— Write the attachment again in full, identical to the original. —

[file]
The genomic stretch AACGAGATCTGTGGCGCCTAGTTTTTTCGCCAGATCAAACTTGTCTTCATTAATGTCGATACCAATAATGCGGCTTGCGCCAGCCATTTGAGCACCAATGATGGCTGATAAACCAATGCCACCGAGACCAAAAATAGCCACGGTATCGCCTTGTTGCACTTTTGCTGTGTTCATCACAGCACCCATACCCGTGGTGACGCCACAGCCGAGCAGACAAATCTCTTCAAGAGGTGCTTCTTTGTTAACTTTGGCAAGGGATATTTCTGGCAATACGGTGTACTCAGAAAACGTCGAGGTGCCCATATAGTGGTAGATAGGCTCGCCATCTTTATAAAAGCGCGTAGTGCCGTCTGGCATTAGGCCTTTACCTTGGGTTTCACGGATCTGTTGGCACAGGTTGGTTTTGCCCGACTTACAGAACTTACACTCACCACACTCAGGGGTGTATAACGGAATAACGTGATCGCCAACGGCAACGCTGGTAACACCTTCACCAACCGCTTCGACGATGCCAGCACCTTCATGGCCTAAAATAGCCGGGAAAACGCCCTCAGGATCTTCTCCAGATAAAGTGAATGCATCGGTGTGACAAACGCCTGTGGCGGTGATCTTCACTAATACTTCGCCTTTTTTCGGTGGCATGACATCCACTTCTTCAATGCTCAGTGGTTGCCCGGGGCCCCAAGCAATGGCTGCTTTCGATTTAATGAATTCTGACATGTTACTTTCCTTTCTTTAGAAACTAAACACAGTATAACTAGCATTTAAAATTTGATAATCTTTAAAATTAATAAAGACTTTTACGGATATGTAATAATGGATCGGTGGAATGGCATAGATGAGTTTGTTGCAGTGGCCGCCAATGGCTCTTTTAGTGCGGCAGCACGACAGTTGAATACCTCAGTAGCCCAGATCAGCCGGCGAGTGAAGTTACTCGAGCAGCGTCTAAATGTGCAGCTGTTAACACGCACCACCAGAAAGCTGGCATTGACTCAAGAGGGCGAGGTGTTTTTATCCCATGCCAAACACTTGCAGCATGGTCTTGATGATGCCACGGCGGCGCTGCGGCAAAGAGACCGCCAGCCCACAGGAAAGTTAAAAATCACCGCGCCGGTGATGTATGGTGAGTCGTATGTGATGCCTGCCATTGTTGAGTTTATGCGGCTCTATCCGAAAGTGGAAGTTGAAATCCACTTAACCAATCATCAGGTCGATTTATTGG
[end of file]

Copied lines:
The genomic stretch AACGAGATCTGTGGCGCCTAGTTTTTTCGCCAGATCAAACTTGTCTTCATTAATGTCGATACCAATAATGCGGCTTGCGCCAGCCATTTGAGCACCAATGATGGCTGATAAACCAATGCCACCGAGACCAAAAATAGCCACGGTATCGCCTTGTTGCACTTTTGCTGTGTTCATCACAGCACCCATACCCGTGGTGACGCCACAGCCGAGCAGACAAATCTCTTCAAGAGGTGCTTCTTTGTTAACTTTGGCAAGGGATATTTCTGGCAATACGGTGTACTCAGAAAACGTCGAGGTGCCCATATAGTGGTAGATAGGCTCGCCATCTTTATAAAAGCGCGTAGTGCCGTCTGGCATTAGGCCTTTACCTTGGGTTTCACGGATCTGTTGGCACAGGTTGGTTTTGCCCGACTTACAGAACTTACACTCACCACACTCAGGGGTGTATAACGGAATAACGTGATCGCCAACGGCAACGCTGGTAACACCTTCACCAACCGCTTCGACGATGCCAGCACCTTCATGGCCTAAAATAGCCGGGAAAACGCCCTCAGGATCTTCTCCAGATAAAGTGAATGCATCGGTGTGACAAACGCCTGTGGCGGTGATCTTCACTAATACTTCGCCTTTTTTCGGTGGCATGACATCCACTTCTTCAATGCTCAGTGGTTGCCCGGGGCCCCAAGCAATGGCTGCTTTCGATTTAATGAATTCTGACATGTTACTTTCCTTTCTTTAGAAACTAAACACAGTATAACTAGCATTTAAAATTTGATAATCTTTAAAATTAATAAAGACTTTTACGGATATGTAATAATGGATCGGTGGAATGGCATAGATGAGTTTGTTGCAGTGGCCGCCAATGGCTCTTTTAGTGCGGCAGCACGACAGTTGAATACCTCAGTAGCCCAGATCAGCCGGCGAGTGAAGTTACTCGAGCAGCGTCTAAATGTGCAGCTGTTAACACGCACCACCAGAAAGCTGGCATTGACTCAAGAGGGCGAGGTGTTTTTATCCCATGCCAAACACTTGCAGCATGGTCTTGATGATGCCACGGCGGCGCTGCGGCAAAGAGACCGCCAGCCCACAGGAAAGTTAAAAATCACCGCGCCGGTGATGTATGGTGAGTCGTATGTGATGCCTGCCATTGTTGAGTTTATGCGGCTCTATCCGAAAGTGGAAGTTGAAATCCACTTAACCAATCATCAGGTCGATTTATTGG